Strand 2 : When I am teaching bodywork methods to groups of health care professionals there is a truly remarkable gender split. In groups of physiotherapists and massage therapists, for example, the predominance is female, usually around 80%:20% (I have taught groups in the USA where there were as few as 2 males in a group of 40 students/practitioners). Why?

However, when I am teaching osteopathic and chiropractic groups there is far more equal gender distribution, and at times the classes are actually male dominated (particularly in chiropractic). Why?

When I am lecturing on topics such as chronic fatigue, or fibromyalgia the split is again heavily weighted towards the female end of the spectrum. Why?

In case you are awaiting words of wisdom to explain this disparity, you will be disappointed. I have no idea why these inequalities prevail. The differences seem to apply irrespective of geographical location – the same variations being apparent in classes in the UK, USA, Israel, Ireland and Sweden.

Does this gender 'non-integration' impact on the quality of health care provision by different professions? I am certain that it does not result in any difference in the technical quality of treatment provided, but have a sense that it may alter something about the intangible atmosphere in which different professions operate (and this leads to questions as to what is causal, and what is an effect?).

Strand 3: And then there is the inter-professional non-integration. Why do groups of osteopaths (in some countries – not all) insist that no chiropractors are allowed to attend their programmes of post-graduate instruction – or chiropractors exclude physios; or physios exclude osteopaths and chiropractors, etc. – and why do all these groups exclude massage therapists, who are arguably amongst the most sensitive bodyworkers of all? Why do many medically trained homoeopaths and acupuncturists denigrate lay homoeopaths and acupuncturists who have often had a great deal more training than that offered on MD short courses, in these subjects.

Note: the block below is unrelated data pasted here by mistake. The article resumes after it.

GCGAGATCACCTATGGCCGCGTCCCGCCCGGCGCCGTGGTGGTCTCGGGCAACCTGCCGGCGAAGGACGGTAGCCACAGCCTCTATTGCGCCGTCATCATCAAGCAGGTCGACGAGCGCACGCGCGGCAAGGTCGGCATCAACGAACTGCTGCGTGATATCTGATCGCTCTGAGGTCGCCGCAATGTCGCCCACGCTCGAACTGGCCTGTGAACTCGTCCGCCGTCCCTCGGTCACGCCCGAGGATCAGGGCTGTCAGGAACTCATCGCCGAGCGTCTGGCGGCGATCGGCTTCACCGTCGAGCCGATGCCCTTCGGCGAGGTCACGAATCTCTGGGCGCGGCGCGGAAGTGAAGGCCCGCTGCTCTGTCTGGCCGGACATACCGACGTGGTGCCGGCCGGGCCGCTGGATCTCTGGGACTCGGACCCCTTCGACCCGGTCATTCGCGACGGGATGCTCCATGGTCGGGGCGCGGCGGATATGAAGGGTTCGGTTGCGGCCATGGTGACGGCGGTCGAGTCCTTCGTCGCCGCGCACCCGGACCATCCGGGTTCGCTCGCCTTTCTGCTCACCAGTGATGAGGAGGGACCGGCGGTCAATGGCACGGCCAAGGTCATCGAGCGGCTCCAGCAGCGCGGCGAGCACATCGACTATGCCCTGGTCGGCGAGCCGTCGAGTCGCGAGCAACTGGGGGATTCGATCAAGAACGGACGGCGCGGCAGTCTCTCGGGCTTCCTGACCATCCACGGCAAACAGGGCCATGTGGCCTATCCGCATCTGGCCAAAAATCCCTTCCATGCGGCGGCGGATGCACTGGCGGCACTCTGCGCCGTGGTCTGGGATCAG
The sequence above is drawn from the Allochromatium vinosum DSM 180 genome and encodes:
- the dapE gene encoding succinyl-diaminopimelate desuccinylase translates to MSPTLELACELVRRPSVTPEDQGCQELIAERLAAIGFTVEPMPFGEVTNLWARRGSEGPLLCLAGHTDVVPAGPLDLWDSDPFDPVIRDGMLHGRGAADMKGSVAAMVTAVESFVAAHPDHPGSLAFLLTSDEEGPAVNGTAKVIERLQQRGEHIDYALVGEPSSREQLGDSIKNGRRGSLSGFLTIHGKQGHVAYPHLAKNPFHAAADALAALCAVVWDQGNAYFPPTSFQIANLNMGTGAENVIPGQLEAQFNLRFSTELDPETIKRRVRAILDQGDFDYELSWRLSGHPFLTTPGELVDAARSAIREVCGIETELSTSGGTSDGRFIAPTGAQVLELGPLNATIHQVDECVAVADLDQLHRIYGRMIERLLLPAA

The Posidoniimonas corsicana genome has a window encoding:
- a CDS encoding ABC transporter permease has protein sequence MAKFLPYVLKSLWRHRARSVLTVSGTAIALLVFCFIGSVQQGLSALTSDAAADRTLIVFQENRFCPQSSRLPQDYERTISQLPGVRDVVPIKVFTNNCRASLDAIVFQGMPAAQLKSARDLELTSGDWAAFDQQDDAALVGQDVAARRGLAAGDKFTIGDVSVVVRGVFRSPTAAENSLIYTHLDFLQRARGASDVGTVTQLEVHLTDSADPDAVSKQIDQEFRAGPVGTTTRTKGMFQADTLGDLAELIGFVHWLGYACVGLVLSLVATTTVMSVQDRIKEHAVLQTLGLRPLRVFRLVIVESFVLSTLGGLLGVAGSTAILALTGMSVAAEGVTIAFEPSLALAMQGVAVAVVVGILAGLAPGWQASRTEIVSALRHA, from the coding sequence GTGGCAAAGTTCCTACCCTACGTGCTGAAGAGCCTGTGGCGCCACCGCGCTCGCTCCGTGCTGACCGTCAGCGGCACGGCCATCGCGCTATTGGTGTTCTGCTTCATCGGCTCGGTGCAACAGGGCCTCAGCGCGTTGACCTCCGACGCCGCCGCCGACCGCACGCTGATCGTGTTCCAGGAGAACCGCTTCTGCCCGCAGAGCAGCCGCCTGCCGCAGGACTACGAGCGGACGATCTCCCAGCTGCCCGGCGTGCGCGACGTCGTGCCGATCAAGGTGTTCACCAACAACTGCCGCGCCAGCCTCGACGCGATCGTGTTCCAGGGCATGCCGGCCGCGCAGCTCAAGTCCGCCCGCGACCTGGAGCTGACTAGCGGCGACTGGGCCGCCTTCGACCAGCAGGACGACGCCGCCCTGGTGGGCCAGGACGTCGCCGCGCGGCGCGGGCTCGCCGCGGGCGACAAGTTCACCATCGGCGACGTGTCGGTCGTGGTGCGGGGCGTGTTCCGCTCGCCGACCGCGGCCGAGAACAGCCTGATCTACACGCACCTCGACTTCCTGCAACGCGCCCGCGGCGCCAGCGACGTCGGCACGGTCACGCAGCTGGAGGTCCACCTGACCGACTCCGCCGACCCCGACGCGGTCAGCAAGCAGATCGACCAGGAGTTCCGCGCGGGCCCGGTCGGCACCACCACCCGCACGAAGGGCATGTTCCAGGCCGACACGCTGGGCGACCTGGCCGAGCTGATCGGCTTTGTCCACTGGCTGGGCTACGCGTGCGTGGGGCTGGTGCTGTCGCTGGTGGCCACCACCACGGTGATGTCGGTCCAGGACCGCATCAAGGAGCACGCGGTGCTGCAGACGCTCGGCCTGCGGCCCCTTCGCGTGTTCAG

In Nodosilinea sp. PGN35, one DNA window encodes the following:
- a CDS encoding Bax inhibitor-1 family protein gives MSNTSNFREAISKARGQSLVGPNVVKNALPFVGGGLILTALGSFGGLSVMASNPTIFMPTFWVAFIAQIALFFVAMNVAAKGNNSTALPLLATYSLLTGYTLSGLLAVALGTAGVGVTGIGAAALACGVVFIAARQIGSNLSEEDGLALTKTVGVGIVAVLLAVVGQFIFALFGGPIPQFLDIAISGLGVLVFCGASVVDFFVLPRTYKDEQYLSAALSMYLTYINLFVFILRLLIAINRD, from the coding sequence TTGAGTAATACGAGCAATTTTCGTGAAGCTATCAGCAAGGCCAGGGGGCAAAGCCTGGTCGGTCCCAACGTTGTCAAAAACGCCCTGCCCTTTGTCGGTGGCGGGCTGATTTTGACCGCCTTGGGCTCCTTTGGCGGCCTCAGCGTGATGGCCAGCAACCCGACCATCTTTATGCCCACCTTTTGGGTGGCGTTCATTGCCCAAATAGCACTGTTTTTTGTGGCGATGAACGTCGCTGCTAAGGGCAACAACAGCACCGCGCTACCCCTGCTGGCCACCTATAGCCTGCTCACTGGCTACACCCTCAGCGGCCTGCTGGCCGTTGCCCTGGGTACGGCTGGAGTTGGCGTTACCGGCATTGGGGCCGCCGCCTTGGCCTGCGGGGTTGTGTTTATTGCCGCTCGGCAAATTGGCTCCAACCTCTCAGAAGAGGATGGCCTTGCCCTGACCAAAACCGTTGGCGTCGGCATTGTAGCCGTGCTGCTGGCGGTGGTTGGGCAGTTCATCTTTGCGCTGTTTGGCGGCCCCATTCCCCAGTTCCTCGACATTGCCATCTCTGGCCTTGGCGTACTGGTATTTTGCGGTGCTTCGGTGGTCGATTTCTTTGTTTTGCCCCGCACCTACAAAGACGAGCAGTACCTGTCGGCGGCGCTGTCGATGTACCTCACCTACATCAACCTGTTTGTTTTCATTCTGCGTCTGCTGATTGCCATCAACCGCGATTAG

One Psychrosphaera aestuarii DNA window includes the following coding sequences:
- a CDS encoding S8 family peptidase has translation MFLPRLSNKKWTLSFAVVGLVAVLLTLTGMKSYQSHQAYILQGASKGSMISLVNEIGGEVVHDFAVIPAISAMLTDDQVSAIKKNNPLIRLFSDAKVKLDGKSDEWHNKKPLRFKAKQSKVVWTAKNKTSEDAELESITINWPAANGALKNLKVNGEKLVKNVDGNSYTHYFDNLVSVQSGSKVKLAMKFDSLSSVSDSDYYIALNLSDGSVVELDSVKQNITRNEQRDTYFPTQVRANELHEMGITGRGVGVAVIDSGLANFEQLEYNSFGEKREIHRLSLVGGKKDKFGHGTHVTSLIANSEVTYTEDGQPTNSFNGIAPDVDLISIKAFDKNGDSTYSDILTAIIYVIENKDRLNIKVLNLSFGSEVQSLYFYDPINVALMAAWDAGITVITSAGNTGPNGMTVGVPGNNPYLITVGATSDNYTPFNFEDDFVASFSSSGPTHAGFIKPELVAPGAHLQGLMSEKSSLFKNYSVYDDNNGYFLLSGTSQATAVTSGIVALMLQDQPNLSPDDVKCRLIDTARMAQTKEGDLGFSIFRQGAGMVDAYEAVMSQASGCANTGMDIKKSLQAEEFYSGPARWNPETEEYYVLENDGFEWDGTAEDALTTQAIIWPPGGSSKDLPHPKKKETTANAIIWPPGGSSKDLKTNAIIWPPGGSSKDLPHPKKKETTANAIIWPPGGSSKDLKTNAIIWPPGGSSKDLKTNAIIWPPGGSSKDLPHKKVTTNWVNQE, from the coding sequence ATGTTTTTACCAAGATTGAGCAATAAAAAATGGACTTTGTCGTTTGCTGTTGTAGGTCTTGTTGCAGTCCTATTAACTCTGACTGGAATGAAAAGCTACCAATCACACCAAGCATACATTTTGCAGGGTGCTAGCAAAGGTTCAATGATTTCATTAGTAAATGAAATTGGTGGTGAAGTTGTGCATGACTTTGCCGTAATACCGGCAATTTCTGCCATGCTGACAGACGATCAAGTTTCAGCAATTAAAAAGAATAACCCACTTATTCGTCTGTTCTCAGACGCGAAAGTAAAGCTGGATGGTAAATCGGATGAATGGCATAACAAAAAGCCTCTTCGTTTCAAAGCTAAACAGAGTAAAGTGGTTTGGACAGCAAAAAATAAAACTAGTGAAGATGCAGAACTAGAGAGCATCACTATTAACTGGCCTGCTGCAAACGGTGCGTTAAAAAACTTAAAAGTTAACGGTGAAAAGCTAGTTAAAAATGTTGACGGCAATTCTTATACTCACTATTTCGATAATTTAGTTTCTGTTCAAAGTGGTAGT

I could expand this list exponentially, but you get the idea I am sure.

We are not integrated in our use of language – or even for the need of a great deal of the politically correct word-juggling which goes on. Some think it absolutely vital, while others think it largely a waste of time.

And this is only the tip of a 'language' iceberg which divides, rather than connects, health care professionals of different persuasions.

We are not integrated (or at least balanced) in gender terms, and this may not matter, but seems uncomfortable somehow.

And in the field of complementary health care, integration is demonstrably absent between different professions, and often within them as well.

What chance a complementary/mainstream integration until we sort some of these imbalances out?

Perhaps the strands of this article are not all connected – but then again perhaps they are.

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About Leon Chaitow, ND DO

Leon Chaitow ND DO - December 7, 1937 — September 20, 2018 was a registered Osteopath and Naturopath and an Honorary Fellow at the University of Westminster. He has been author of over 70 books, edited the peer reviewed Journal of Bodywork & Movement Therapies, and practised in a NHS Health Centre and privately. He taught widely to Physiotherapists, Osteopaths, Chiropractors and Massage Therapists. Further information about Leon who sadly died 20 September 2018 is available via his website: www.leonchaitow.com